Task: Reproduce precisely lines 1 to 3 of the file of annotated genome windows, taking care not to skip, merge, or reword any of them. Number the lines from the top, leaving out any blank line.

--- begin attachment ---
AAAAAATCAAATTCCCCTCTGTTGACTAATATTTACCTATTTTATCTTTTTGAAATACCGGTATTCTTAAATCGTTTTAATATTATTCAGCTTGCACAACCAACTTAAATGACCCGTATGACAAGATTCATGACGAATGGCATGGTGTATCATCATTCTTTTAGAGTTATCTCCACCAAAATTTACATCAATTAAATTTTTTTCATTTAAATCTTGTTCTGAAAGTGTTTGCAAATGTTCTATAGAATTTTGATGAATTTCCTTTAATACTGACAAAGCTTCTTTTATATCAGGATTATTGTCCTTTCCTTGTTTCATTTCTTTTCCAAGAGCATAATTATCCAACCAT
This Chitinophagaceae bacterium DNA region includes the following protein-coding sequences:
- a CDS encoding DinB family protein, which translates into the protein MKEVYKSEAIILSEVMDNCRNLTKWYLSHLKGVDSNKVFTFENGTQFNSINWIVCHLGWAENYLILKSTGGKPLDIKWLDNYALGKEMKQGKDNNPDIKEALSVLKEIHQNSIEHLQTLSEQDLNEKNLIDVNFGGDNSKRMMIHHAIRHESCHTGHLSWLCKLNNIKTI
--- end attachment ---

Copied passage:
AAAAAATCAAATTCCCCTCTGTTGACTAATATTTACCTATTTTATCTTTTTGAAATACCGGTATTCTTAAATCGTTTTAATATTATTCAGCTTGCACAACCAACTTAAATGACCCGTATGACAAGATTCATGACGAATGGCATGGTGTATCATCATTCTTTTAGAGTTATCTCCACCAAAATTTACATCAATTAAATTTTTTTCATTTAAATCTTGTTCTGAAAGTGTTTGCAAATGTTCTATAGAATTTTGATGAATTTCCTTTAATACTGACAAAGCTTCTTTTATATCAGGATTATTGTCCTTTCCTTGTTTCATTTCTTTTCCAAGAGCATAATTATCCAACCAT
This Chitinophagaceae bacterium DNA region includes the following protein-coding sequences:
- a CDS encoding DinB family protein, which translates into the protein MKEVYKSEAIILSEVMDNCRNLTKWYLSHLKGVDSNKVFTFENGTQFNSINWIVCHLGWAENYLILKSTGGKPLDIKWLDNYALGKEMKQGKDNNPDIKEALSVLKEIHQNSIEHLQTLSEQDLNEKNLIDVNFGGDNSKRMMIHHAIRHESCHTGHLSWLCKLNNIKTI